Astonishing Science. Spectacular museum.

A mathematical surface model is one that follows a mathematical formula or definition, or illustrates a mathematical concept. This exhibition brings together striking and significant mathematical surface models from the 19th century with interesting and attractive models being made today.

Conoid in Contact with a Hyperbolic Paraboloid, by De Lagrange, 1872

The first generation of models were designed as teaching aids for students in the growing number of mathematics institutes and universities.

Notable among the modern surfaces is a set by Alan Bennett of remarkable new glass Klein bottles, one of the strangest surfaces of all.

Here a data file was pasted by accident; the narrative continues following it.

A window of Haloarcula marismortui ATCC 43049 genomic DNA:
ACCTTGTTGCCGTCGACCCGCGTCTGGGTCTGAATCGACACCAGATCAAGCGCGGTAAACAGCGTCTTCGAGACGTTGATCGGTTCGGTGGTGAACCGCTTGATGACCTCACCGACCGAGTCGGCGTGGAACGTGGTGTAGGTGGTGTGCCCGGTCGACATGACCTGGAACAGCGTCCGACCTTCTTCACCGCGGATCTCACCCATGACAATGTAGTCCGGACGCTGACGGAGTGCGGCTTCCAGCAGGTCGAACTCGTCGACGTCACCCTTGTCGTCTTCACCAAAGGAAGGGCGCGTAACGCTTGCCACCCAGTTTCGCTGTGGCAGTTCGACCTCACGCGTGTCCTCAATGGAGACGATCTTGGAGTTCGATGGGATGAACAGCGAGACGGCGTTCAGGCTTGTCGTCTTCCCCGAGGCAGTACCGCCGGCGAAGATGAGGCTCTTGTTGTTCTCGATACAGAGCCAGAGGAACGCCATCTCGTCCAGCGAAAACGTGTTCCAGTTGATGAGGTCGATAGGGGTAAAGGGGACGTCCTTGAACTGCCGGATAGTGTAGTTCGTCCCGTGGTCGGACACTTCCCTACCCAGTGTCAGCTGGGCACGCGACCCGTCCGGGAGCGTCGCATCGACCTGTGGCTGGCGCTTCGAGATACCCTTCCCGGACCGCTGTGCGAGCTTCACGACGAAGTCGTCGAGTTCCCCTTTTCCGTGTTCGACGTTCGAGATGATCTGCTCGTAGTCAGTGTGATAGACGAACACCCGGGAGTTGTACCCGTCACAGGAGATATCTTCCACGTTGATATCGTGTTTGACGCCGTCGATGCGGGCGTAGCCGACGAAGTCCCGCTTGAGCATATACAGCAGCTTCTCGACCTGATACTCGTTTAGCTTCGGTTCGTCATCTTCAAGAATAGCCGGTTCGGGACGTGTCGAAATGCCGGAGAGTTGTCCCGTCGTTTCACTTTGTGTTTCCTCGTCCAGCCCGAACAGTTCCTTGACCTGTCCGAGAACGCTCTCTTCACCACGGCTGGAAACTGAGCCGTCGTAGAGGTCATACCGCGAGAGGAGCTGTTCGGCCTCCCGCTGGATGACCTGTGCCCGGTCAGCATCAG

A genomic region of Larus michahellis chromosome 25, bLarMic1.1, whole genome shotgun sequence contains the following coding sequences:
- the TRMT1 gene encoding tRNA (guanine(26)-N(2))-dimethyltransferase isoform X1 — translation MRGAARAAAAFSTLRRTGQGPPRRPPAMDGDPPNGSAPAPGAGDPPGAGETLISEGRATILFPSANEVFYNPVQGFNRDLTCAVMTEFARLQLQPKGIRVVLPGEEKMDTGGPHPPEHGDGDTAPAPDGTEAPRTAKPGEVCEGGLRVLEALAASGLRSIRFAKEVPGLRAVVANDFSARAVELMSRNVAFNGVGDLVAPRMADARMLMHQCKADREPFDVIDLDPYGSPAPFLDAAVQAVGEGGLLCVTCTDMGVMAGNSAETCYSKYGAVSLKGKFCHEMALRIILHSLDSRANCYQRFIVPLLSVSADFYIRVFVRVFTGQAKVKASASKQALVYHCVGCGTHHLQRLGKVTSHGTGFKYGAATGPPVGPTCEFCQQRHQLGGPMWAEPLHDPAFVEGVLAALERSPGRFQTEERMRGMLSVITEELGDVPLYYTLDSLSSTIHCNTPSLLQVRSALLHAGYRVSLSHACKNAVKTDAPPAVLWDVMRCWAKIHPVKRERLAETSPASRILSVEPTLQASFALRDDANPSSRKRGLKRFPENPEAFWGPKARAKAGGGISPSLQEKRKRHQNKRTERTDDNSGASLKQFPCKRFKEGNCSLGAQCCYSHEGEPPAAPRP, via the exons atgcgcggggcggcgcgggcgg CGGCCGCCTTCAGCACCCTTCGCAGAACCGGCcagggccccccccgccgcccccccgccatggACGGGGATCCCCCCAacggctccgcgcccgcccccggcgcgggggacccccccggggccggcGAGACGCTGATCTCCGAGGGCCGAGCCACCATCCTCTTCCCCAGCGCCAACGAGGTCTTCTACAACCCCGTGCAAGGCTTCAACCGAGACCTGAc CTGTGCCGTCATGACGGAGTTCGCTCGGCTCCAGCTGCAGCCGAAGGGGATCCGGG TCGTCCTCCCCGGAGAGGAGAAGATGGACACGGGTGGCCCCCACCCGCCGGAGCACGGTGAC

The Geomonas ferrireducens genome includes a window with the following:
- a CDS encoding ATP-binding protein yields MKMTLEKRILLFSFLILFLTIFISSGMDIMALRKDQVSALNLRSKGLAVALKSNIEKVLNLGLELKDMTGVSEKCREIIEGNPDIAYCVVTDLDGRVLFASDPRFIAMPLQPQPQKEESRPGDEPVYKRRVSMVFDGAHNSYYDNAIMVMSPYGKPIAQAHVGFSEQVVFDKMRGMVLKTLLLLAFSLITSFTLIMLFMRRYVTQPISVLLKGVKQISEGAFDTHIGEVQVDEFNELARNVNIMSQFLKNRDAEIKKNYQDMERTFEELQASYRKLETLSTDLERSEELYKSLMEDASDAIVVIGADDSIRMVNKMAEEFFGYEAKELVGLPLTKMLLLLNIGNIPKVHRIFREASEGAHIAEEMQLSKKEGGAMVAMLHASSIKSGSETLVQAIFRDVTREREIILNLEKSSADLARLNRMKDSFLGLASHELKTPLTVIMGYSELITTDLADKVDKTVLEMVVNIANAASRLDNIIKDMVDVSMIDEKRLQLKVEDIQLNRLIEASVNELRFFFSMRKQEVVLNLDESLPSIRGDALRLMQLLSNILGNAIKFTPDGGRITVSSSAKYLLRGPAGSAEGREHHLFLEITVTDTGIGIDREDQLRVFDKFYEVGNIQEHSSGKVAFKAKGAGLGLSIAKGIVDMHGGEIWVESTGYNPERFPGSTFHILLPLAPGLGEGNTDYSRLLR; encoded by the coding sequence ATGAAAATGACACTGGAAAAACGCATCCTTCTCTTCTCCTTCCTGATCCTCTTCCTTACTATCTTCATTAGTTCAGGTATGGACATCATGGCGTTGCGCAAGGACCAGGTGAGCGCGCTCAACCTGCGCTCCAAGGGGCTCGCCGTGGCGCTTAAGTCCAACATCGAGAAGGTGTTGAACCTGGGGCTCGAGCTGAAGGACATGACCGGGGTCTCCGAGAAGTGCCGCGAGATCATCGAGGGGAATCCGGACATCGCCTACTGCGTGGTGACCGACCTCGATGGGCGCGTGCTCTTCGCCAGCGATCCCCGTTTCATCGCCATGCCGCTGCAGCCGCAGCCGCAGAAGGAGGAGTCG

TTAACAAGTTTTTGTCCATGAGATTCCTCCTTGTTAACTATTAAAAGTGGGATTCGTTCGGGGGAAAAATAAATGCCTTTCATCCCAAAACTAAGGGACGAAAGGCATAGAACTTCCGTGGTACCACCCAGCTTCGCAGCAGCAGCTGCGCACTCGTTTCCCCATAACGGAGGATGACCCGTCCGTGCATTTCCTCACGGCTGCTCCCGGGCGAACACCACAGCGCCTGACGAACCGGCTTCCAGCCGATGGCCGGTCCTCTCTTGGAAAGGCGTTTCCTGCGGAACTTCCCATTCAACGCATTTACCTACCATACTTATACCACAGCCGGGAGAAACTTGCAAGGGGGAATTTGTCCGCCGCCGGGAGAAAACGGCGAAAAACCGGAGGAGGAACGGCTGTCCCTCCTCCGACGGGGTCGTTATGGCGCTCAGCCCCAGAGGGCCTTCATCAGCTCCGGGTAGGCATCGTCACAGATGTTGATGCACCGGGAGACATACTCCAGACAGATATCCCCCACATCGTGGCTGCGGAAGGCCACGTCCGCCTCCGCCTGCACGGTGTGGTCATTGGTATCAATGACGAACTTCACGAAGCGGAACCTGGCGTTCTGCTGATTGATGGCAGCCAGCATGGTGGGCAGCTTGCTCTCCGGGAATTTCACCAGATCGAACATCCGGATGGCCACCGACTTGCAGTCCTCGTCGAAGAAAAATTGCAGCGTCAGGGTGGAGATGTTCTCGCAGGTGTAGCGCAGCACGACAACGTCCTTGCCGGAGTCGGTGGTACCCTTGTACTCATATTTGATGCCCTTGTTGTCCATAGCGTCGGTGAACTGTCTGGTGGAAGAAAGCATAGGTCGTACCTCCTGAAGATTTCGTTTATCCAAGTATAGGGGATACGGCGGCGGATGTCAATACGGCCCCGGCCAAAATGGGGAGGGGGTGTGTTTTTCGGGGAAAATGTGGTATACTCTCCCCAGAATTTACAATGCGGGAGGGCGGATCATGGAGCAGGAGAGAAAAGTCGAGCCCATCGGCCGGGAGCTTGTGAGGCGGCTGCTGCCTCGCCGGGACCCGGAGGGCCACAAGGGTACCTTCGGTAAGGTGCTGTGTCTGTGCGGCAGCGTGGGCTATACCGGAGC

Cardboard 'Sliceforms' by John Sharp, 1998.

The 19th century saw the revival of geometric ideas in mathematics. In post- revolutionary France Gaspard Monge taught descriptive geometry to students studying millitary architecture and engineering. One of his pupils made a set of ruled surface models around 1840. From the 1860s onwards hundreds of models were made to illustrate many areas of mathematics.

Cardboard Models of Second Order Surfaces by Martin Schilling, 1901

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The largest and most innovative workshop was in Munich, where the 'furthest frontiers of research' were pursued in clay, cardboard and string.

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